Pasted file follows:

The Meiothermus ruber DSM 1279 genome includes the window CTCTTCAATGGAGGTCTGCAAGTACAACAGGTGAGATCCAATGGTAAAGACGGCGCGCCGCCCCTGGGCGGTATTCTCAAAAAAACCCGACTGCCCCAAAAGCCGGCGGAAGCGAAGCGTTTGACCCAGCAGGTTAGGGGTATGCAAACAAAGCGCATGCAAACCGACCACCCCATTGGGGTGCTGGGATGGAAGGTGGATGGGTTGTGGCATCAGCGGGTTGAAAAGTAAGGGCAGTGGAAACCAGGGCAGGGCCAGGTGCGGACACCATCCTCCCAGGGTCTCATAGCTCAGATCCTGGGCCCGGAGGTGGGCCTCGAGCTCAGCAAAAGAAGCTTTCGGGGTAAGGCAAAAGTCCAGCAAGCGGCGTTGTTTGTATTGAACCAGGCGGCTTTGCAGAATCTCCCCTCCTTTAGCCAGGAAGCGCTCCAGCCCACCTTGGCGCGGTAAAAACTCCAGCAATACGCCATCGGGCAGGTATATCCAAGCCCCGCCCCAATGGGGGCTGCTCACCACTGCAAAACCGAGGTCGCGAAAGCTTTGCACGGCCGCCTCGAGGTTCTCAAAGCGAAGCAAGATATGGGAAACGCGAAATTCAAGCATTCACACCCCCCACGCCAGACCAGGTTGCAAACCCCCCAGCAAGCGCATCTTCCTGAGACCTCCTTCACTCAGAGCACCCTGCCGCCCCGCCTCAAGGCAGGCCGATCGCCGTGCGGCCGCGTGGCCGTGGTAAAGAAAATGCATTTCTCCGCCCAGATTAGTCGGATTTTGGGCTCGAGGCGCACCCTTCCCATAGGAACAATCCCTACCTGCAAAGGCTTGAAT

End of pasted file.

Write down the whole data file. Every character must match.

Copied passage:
The Meiothermus ruber DSM 1279 genome includes the window CTCTTCAATGGAGGTCTGCAAGTACAACAGGTGAGATCCAATGGTAAAGACGGCGCGCCGCCCCTGGGCGGTATTCTCAAAAAAACCCGACTGCCCCAAAAGCCGGCGGAAGCGAAGCGTTTGACCCAGCAGGTTAGGGGTATGCAAACAAAGCGCATGCAAACCGACCACCCCATTGGGGTGCTGGGATGGAAGGTGGATGGGTTGTGGCATCAGCGGGTTGAAAAGTAAGGGCAGTGGAAACCAGGGCAGGGCCAGGTGCGGACACCATCCTCCCAGGGTCTCATAGCTCAGATCCTGGGCCCGGAGGTGGGCCTCGAGCTCAGCAAAAGAAGCTTTCGGGGTAAGGCAAAAGTCCAGCAAGCGGCGTTGTTTGTATTGAACCAGGCGGCTTTGCAGAATCTCCCCTCCTTTAGCCAGGAAGCGCTCCAGCCCACCTTGGCGCGGTAAAAACTCCAGCAATACGCCATCGGGCAGGTATATCCAAGCCCCGCCCCAATGGGGGCTGCTCACCACTGCAAAACCGAGGTCGCGAAAGCTTTGCACGGCCGCCTCGAGGTTCTCAAAGCGAAGCAAGATATGGGAAACGCGAAATTCAAGCATTCACACCCCCCACGCCAGACCAGGTTGCAAACCCCCCAGCAAGCGCATCTTCCTGAGACCTCCTTCACTCAGAGCACCCTGCCGCCCCGCCTCAAGGCAGGCCGATCGCCGTGCGGCCGCGTGGCCGTGGTAAAGAAAATGCATTTCTCCGCCCAGATTAGTCGGATTTTGGGCTCGAGGCGCACCCTTCCCATAGGAACAATCCCTACCTGCAAAGGCTTGAAT